The Kylo and Luke fight at the end demonstrates that Kylo and the First Order are fighting nothing (symbolized by a holographic force projection of Luke), and are so blinded by their hatred, they do not realize that their fight is for nothing. Because their fight is for nothing, the dark side will always ultimately lose in the end.

This overall theme of most explicitly stated by Rose: "Don't fight what you hate, save what you love." This is why even after being wiped out, the remaining Resistance fighters aboard the Millenium Falcon seem happy and joyous. They know that they will eventually come out on top.

Kylo and his need for acceptance follow this as well. After he kills Han, Snoke reprimands Kylo for feeling the pull to the light side and feeling weak. After he kills Snoke, and Rey refuses him, he realized he killed the only person whom he thought understood his internal conflicts for naught. Maybe Roses' quote will apply to Kylo as well, and he will have the chance to save someone/something that he loves.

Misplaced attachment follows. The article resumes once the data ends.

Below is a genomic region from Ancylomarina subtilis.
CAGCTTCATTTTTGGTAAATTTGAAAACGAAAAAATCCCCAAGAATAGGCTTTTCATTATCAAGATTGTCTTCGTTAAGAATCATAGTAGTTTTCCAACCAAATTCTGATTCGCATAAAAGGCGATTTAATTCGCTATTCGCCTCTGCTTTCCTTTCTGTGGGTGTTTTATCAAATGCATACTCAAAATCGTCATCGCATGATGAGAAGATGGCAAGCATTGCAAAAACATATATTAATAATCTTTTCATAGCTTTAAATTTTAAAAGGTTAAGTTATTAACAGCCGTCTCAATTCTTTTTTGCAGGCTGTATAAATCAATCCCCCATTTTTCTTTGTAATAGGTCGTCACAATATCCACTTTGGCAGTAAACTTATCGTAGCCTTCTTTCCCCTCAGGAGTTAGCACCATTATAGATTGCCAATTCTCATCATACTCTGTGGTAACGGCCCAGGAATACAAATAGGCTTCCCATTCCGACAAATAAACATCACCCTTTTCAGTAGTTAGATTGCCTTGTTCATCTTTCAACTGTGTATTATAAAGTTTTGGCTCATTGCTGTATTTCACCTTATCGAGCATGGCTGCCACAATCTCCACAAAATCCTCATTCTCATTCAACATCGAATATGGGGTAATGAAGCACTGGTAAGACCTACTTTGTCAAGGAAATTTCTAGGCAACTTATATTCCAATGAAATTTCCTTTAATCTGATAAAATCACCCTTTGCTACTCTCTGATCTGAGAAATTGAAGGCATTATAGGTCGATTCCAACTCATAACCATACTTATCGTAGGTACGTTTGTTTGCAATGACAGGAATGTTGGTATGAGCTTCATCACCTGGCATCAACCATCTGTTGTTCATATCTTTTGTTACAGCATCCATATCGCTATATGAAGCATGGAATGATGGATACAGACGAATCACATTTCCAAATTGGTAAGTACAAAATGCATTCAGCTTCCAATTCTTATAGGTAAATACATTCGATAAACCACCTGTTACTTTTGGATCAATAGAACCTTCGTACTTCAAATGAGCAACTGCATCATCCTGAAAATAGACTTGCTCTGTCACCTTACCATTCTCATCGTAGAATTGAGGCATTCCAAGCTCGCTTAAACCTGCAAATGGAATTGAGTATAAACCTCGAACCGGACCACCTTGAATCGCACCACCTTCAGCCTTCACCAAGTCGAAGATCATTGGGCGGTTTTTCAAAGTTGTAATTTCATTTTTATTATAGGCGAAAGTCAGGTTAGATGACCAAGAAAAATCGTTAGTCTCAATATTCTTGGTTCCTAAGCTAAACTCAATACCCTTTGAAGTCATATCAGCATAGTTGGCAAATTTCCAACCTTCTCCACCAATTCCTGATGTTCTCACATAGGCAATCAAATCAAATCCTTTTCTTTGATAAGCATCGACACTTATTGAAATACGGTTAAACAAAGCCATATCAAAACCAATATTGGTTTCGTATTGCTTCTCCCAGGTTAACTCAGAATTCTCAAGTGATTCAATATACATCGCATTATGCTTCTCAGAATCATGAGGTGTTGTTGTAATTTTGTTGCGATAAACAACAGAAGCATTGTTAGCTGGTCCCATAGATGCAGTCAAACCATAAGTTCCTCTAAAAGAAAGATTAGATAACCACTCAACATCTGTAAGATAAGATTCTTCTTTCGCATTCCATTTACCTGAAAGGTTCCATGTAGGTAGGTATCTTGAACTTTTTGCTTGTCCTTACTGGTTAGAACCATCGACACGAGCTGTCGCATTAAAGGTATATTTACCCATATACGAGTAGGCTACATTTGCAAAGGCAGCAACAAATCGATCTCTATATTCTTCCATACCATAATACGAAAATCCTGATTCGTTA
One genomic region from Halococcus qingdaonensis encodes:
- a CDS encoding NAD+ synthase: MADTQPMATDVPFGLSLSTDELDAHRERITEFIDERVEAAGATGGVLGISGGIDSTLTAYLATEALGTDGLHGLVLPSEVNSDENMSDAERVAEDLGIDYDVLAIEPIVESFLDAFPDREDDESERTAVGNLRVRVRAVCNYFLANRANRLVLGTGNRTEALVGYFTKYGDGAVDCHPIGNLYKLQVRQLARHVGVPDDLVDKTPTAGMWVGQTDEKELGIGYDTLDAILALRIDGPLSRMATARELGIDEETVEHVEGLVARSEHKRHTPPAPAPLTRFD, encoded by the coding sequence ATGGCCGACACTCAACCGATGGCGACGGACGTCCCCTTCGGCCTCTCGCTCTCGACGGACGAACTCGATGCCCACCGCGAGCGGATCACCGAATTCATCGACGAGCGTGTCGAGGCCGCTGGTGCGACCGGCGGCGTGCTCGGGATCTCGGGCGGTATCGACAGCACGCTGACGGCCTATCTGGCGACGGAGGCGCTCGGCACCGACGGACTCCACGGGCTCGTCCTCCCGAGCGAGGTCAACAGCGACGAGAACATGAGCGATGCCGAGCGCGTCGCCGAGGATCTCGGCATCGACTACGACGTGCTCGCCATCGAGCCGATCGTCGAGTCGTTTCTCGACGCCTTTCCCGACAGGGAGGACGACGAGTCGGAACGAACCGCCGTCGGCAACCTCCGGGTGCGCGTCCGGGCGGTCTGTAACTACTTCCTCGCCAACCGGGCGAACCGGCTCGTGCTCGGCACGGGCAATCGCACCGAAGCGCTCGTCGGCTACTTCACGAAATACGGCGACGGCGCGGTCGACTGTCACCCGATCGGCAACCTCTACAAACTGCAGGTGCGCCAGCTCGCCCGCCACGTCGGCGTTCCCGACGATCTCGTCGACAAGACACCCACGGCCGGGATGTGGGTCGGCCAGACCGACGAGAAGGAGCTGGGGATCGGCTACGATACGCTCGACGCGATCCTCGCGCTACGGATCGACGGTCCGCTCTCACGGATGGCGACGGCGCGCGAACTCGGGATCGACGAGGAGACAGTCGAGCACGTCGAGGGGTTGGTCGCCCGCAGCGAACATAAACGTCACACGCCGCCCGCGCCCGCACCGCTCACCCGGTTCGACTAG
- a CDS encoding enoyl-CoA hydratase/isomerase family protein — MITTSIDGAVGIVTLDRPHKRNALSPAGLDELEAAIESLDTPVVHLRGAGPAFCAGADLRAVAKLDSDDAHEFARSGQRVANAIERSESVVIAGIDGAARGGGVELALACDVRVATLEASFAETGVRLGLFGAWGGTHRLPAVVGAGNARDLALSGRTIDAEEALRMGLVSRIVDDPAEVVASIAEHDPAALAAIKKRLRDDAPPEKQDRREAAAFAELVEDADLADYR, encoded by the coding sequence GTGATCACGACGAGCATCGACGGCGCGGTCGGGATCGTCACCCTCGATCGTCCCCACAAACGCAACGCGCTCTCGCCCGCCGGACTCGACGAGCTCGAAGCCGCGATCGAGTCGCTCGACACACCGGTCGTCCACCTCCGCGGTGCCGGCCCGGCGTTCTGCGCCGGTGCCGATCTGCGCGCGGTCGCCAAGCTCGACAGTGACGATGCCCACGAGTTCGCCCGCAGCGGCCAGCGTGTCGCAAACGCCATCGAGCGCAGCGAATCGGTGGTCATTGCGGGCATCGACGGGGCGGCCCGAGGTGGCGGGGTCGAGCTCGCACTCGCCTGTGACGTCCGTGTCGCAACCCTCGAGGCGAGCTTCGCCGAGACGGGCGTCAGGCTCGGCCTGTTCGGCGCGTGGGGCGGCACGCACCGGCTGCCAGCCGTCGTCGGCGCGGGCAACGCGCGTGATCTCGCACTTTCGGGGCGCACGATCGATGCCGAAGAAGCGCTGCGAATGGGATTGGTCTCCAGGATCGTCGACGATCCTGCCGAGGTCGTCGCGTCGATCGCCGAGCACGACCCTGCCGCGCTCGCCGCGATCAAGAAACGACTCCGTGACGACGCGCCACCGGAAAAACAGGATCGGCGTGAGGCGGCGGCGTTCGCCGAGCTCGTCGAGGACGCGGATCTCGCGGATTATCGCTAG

Throughout this movie, Kylo kept repeating that the past needed to die, and he was absolutely right. In order for Star Wars to be taken in new and truly exciting directions, they needed to end their love affair with the original trilogy with this movie. The Force Awakens was largely a rehash of Episode IV, and The Last Jedi was a retooling of V and VI. What's important is the last third of this film, because it's the area that has the most implications going forward.

Kylo revealed to Rey that her parents were, in fact, common, non-force using, junk traders. Up until this point, it was thought that to be a Force user, it had to be hereditary. This dialogue exchange, along with the very last scene of the movie with the orphan boy summoning his broom, changes that entirely.